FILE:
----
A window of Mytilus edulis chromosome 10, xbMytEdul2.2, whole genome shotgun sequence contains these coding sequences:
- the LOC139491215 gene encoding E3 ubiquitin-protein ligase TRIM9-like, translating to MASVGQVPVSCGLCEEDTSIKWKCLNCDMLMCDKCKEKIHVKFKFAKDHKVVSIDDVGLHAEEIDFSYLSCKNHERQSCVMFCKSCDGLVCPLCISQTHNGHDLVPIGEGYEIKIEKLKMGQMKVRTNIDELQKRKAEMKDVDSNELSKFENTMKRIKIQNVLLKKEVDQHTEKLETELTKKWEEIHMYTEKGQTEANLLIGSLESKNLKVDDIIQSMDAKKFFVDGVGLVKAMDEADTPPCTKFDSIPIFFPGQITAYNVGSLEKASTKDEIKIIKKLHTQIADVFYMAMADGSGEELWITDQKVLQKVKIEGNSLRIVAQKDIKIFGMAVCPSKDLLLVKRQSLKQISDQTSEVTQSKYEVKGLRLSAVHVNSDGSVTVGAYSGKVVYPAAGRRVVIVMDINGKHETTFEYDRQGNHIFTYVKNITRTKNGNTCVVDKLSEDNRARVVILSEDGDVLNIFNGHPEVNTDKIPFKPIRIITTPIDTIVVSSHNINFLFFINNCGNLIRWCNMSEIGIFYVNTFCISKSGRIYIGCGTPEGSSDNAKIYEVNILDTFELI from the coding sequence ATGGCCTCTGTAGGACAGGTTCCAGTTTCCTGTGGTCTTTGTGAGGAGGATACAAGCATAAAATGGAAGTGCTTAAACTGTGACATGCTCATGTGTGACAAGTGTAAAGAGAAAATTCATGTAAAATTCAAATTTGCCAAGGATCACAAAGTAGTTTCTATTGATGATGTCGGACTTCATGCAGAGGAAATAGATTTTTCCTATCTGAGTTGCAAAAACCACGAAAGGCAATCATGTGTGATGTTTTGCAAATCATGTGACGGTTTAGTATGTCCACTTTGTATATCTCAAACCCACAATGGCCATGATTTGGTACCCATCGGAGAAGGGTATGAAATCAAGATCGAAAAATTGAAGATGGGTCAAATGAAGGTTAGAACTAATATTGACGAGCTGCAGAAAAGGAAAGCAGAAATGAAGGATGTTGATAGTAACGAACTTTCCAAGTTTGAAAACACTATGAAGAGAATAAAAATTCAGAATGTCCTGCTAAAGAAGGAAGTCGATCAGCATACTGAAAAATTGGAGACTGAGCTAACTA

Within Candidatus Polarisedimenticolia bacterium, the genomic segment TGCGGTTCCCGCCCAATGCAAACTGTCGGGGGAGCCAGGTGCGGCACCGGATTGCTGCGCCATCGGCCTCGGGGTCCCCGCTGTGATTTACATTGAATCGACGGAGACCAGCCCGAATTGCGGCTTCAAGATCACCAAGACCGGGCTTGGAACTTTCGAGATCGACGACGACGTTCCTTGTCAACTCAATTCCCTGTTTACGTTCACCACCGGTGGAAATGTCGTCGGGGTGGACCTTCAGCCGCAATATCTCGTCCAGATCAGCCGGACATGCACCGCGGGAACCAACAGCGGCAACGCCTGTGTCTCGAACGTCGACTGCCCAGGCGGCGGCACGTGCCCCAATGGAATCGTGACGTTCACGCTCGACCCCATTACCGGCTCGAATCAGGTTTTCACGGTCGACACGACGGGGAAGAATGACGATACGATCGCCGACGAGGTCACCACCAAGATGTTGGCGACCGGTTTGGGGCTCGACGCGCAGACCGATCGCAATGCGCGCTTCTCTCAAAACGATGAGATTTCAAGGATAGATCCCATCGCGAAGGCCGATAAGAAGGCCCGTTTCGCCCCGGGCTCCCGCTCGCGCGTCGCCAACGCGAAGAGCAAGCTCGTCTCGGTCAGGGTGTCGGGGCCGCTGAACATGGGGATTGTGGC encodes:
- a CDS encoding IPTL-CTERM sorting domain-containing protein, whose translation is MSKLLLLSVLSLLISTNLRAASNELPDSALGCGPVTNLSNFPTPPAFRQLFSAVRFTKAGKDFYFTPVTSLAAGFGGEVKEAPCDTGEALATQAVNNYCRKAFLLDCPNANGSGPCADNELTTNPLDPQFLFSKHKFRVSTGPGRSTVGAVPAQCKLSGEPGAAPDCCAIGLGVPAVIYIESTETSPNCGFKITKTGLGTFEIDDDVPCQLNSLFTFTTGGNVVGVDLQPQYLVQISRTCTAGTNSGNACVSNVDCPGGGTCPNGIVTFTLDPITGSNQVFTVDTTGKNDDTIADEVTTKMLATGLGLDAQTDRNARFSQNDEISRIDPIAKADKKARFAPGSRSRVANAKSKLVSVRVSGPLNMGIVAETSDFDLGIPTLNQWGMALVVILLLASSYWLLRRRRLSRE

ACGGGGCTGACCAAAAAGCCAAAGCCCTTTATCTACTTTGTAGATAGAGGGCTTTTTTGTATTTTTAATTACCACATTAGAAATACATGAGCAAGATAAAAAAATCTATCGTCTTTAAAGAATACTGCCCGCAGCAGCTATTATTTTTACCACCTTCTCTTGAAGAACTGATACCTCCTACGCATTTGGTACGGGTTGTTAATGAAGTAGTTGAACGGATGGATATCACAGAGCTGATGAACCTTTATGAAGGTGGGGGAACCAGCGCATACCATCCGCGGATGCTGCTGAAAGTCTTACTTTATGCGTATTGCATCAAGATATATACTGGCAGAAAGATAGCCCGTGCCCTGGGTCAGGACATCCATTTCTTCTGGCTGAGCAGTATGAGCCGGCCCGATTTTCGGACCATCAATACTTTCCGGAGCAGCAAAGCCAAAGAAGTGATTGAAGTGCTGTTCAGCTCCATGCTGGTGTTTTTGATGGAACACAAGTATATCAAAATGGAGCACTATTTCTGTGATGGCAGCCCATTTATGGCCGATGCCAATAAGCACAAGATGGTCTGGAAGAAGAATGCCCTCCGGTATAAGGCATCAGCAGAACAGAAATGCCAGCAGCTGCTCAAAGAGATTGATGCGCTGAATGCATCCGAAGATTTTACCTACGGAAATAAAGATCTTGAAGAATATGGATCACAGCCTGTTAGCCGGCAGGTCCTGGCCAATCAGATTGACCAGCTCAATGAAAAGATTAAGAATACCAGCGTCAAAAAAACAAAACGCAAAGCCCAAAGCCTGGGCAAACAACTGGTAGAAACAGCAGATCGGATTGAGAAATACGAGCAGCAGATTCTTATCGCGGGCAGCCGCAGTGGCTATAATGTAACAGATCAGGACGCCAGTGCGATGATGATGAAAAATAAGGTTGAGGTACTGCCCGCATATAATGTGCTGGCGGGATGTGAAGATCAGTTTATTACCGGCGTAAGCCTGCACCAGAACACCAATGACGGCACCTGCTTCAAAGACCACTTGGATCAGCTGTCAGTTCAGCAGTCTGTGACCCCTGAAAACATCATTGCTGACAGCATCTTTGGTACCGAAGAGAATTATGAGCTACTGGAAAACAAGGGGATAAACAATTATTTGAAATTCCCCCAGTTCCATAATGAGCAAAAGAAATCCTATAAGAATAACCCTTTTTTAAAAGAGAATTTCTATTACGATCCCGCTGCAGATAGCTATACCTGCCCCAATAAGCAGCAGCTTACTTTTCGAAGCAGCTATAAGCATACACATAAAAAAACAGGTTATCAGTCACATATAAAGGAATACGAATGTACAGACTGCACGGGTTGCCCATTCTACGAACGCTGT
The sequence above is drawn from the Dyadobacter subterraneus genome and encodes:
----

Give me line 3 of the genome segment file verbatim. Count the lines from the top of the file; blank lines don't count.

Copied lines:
Within Candidatus Polarisedimenticolia bacterium, the genomic segment TGCGGTTCCCGCCCAATGCAAACTGTCGGGGGAGCCAGGTGCGGCACCGGATTGCTGCGCCATCGGCCTCGGGGTCCCCGCTGTGATTTACATTGAATCGACGGAGACCAGCCCGAATTGCGGCTTCAAGATCACCAAGACCGGGCTTGGAACTTTCGAGATCGACGACGACGTTCCTTGTCAACTCAATTCCCTGTTTACGTTCACCACCGGTGGAAATGTCGTCGGGGTGGACCTTCAGCCGCAATATCTCGTCCAGATCAGCCGGACATGCACCGCGGGAACCAACAGCGGCAACGCCTGTGTCTCGAACGTCGACTGCCCAGGCGGCGGCACGTGCCCCAATGGAATCGTGACGTTCACGCTCGACCCCATTACCGGCTCGAATCAGGTTTTCACGGTCGACACGACGGGGAAGAATGACGATACGATCGCCGACGAGGTCACCACCAAGATGTTGGCGACCGGTTTGGGGCTCGACGCGCAGACCGATCGCAATGCGCGCTTCTCTCAAAACGATGAGATTTCAAGGATAGATCCCATCGCGAAGGCCGATAAGAAGGCCCGTTTCGCCCCGGGCTCCCGCTCGCGCGTCGCCAACGCGAAGAGCAAGCTCGTCTCGGTCAGGGTGTCGGGGCCGCTGAACATGGGGATTGTGGC encodes: